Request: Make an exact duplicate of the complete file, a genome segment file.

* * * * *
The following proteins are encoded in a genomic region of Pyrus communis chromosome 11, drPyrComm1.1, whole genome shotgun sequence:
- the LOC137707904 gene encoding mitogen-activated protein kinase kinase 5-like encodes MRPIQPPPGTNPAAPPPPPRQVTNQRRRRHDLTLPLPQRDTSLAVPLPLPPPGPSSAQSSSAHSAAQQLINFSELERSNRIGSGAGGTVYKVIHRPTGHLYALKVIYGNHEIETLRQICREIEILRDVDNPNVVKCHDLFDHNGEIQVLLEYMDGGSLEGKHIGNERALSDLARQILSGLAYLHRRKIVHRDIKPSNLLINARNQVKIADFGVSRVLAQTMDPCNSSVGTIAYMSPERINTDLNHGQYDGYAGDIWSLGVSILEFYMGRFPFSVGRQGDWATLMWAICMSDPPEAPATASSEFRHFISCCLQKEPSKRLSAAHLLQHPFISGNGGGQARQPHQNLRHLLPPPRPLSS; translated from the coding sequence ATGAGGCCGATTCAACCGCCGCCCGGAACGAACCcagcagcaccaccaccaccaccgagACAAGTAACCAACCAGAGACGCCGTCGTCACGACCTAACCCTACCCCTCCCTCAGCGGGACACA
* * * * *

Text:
The following proteins are encoded in a genomic region of Pyrus communis chromosome 11, drPyrComm1.1, whole genome shotgun sequence:
- the LOC137707904 gene encoding mitogen-activated protein kinase kinase 5-like encodes MRPIQPPPGTNPAAPPPPPRQVTNQRRRRHDLTLPLPQRDTSLAVPLPLPPPGPSSAQSSSAHSAAQQLINFSELERSNRIGSGAGGTVYKVIHRPTGHLYALKVIYGNHEIETLRQICREIEILRDVDNPNVVKCHDLFDHNGEIQVLLEYMDGGSLEGKHIGNERALSDLARQILSGLAYLHRRKIVHRDIKPSNLLINARNQVKIADFGVSRVLAQTMDPCNSSVGTIAYMSPERINTDLNHGQYDGYAGDIWSLGVSILEFYMGRFPFSVGRQGDWATLMWAICMSDPPEAPATASSEFRHFISCCLQKEPSKRLSAAHLLQHPFISGNGGGQARQPHQNLRHLLPPPRPLSS; translated from the coding sequence ATGAGGCCGATTCAACCGCCGCCCGGAACGAACCcagcagcaccaccaccaccaccgagACAAGTAACCAACCAGAGACGCCGTCGTCACGACCTAACCCTACCCCTCCCTCAGCGGGACACA